Friday, 29 April 2016

Neonatal Alloimmune Thrombocytopenia

Today we saw a little boy who had neonatal alloimmune thrombocytopenia at birth which caused him to suffer brain haemorrhages. We first saw him 2 years ago and since he started the programme the progress in language development, hand function, social development and in his level of understanding has been phenomenal. He is also well on the way to developing a standing balance, which will be a step away from walking. He got a bit upset with me today, which upset me because I want children to come and have a good time. Such an intelligent little boy though, he will go far!  Just shws what is possible with effort and patience.

Thursday, 28 April 2016

Autism and the Snowdrop Programme.

video
Today we met a lovely new family who have a 7 year old little boy with autism. He is a great little guy with a lot going for him. Reminds me of another little chap who used to be on programme named Leo, who some of you will remember seeing on video, (above). 

Leo was a mess of sensory processing problems, so much so that he could not come to see us for his first assessment, we had to conduct the assessment remotely.  By the time of his second assessment, we had made such inroads into his problems that he and his mum were able to travel to see us.  Ultimately, he did really well on the programme and his diagnosis of autism was withdrawn.  The little chap we saw today also has lots going for him. Looking forward to getting him started.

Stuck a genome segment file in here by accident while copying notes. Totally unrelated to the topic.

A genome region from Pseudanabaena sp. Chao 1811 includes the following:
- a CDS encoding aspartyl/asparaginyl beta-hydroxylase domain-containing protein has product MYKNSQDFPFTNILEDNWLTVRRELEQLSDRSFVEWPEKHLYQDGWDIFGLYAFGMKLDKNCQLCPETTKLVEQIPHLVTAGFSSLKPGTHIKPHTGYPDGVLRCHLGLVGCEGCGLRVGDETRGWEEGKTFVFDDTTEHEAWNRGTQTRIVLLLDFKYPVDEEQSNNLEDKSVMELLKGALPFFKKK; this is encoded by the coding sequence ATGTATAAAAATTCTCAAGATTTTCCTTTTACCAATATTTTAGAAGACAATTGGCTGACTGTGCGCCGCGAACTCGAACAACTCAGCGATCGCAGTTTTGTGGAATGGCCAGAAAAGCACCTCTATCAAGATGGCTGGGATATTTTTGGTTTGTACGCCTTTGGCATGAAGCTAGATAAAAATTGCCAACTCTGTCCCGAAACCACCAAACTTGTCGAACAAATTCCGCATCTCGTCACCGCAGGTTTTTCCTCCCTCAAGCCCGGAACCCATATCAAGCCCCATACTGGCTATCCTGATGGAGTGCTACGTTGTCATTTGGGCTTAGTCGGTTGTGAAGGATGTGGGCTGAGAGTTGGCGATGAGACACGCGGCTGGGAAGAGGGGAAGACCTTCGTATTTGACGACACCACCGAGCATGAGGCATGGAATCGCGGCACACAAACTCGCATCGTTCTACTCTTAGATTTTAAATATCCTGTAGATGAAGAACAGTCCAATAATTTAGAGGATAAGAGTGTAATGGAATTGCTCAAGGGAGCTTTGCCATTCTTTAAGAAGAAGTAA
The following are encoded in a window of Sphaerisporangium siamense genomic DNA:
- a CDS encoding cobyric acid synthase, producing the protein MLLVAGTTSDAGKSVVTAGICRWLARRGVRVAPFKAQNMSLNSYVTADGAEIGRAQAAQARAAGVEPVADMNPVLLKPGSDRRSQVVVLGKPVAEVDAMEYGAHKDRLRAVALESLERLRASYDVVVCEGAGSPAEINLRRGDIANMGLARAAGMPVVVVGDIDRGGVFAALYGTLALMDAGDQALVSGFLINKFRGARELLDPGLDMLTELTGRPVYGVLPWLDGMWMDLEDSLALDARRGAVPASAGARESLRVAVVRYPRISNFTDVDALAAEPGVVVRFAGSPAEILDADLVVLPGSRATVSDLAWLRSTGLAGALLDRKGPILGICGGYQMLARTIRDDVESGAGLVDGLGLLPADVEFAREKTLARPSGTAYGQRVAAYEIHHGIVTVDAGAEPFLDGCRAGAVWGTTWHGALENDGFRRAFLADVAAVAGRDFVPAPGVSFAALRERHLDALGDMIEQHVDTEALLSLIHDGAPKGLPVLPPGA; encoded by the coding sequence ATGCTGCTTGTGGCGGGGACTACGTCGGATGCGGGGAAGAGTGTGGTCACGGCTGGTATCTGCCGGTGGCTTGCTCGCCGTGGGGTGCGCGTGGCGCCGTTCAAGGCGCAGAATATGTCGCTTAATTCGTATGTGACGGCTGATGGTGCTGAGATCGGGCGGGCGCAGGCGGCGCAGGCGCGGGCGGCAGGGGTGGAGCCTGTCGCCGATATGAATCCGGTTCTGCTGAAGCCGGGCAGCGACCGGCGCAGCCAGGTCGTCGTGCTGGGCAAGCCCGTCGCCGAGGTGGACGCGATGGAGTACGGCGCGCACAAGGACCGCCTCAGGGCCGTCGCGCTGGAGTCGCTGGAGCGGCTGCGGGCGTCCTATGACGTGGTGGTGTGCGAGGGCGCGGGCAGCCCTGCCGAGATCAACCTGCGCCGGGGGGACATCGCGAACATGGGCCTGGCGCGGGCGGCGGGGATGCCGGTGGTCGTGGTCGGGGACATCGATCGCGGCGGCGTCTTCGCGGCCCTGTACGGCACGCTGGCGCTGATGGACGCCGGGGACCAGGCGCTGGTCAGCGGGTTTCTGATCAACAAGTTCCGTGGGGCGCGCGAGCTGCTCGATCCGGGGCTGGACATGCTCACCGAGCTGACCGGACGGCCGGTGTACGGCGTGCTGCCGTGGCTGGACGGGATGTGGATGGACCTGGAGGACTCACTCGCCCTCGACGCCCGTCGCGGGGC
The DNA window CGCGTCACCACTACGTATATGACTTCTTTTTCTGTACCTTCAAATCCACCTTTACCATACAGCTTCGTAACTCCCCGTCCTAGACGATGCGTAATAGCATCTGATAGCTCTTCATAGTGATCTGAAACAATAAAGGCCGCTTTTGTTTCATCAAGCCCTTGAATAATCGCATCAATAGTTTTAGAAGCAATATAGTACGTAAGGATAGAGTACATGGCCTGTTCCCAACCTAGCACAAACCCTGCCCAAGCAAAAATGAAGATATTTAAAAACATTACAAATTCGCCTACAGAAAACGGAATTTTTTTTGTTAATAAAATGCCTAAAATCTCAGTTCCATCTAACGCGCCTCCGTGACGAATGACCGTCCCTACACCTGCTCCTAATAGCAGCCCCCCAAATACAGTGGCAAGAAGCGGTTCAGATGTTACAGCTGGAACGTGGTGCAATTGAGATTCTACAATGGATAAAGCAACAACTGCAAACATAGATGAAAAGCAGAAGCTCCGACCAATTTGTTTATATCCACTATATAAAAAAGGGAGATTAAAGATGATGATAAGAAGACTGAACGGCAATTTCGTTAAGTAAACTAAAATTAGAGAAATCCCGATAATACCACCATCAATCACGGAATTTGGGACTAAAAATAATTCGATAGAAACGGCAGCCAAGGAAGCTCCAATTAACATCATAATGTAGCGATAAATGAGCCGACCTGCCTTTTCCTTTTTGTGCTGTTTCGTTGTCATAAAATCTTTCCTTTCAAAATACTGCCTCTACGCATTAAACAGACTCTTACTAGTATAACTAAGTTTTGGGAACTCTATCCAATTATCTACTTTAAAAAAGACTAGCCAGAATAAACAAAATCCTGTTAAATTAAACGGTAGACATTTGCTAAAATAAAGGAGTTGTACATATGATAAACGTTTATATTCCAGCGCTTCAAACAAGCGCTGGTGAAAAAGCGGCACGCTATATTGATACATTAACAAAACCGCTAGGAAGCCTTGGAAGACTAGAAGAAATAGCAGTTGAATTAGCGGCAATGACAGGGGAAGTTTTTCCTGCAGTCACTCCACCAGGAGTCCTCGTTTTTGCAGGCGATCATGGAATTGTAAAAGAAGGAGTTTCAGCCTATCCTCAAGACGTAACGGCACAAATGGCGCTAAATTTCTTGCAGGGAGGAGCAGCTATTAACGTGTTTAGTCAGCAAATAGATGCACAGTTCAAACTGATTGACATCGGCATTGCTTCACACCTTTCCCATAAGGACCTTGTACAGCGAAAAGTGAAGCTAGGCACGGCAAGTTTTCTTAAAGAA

Wednesday, 27 April 2016

Development in the Face of Lissencephaly

Today we saw a 19 month old little boy who has been on the Snowdrop Programme for 5 months. He has Lissencephaly, (a genetic condition which essentially means that his cortex does not have the folds which are normally there, it is smooth). This was his 2nd assessment and there were some nice improvements to see in vision, tactile perception, hand function and reciprocal communication. Again, this proves that even in the face of altered genetic expression, we can still stimulate development.

Tuesday, 26 April 2016

I Can See and Hear.

This morning was the 4th assessment of a little girl whose diagnosis is 'spastic quadriplegic cerebral palsy.' 'cortical visual impairment' and 'bilateral severe/moderate hearing loss.' When we first saw her she was 2.5 years old and in the 18 months she has been on the Snowdrop programme, she has moved to the top of the developmental profile in both visual and auditory development. Such a lovely, intelligent little girl.

Monday, 25 April 2016

West Syndrome. - A Family Fight Back on the Snowdrop Programme.

Today we saw a little boy with West Syndrome for his first reassessment and wow has he made progress in every area of development!